06/12 NOTE TO READERS: Matt Carmichael has left 18 to pursue his own endeavour
Once you’ve opened the big front door that rises majestically from the street, it’s pretty clear E18hteen is the city’s most beautiful restaurant. Entering its 10th year, it has also become, after some years of finding its stride, a first-class eating place, complete with service that delivers the goods with considerable grace.
It began in 2001, a striking new restaurant, but with food that didn’t manage to match the room and service that was uneven in delivery. Today, Restaurant E18hteen is a solidly reliable choice for fine dining in Ottawa, up there with the best of the best.
It can play the timelessly elegant cliche pretty well. It helps, of course, that the bones of this place are so compelling, that the ceiling soars, but within the frame of solid stone wall and grand height is a modern design that has stood the test of time. It continues to impress. The use of curtains — some wispy, some heavy — to create private spaces, block sound and create texture, is new (at least to me) and inspired. They notch up the drama.
Helmed for four years now by Matthew Carmichael, E18hteen’s kitchen is very strong. His autumn menu is a nice length and the food I’ve been served tastes of delicate flavours, sharp contrasts of texture, and top-quality ingredients.
A late September tomato salad is elevated by its heirloom varieties. The knobs of rich goat cheese from Floralpe Farm make an intensely creamy condiment, and the black olive tapenade lends a bright, salty balance to this striking arrangement of greens, cheese and fruit.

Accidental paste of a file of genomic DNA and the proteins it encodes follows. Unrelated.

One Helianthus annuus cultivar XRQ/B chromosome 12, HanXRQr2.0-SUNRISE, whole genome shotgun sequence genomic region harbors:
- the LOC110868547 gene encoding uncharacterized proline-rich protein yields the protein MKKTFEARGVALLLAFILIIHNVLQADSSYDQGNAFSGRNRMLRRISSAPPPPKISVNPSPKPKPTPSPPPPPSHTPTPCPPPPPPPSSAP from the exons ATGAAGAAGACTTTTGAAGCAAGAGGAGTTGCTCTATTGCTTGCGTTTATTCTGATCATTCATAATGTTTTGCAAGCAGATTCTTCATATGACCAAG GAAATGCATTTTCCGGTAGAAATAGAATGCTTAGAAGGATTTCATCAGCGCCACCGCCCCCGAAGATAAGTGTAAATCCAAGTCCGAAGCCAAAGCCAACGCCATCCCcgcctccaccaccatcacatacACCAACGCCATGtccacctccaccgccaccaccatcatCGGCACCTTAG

In October, every restaurant I visited had a beet salad on its menu, and I guess I’ve pretty much sampled a dozen, being a beet freak, but none was as compelling as this one. A plate of striking textural contrast, the beet varieties — Bull’s blood, golden and the candy cane chioggia beets (all perfectly cooked) — were paired with bursts of sweet juiciness in pink cubes of sous vide melon, the line of beet and fruit threaded with crunchy pine nuts and finished with a sharp cheddar foam.
Chicken isn’t something I tend to order unless I’m pretty sure the bland clucker will taste of more than whatever happens to be on top of it. But we order E18hteen’s (from Mariposa Farms) mostly to get its side of perfect gnocchi, and are rewarded with a handsomely browned, juicy fleshed, and full flavoured bird. Tasting of a contented life and of the rosemary with which it is roasted, the chicken and gnocchi were enhanced with Le Coprin’s meatiest mushrooms. This was hefty, vibrant autumn food.
There’s much focus on sustainable seafood on the menu, along with dishes that have become signatures for Carmichael. B.C. black cod has a delicate but clear marine flavour, lacquered with honey, lemon and ginger, paired with a coconut-carrot puree and snappy green sugar peas. Spot prawns from B.C. are as meaty and fresh-tasting as though plucked from the waters in season and on this plate you find them prepared two ways — raw and anointed with oil, and coaxed into delicately steamed dumplings.
The creme brulÃ©e is impeccable. A chocolate dessert called “broken truffle” a wonder.
E18hteen’s wine list is long and strong.
Yes, you will pay a price for this food. Most main dishes are $30 and up. But when every element of a good dinner out works as well as it does here, I don’t begrudge the bill.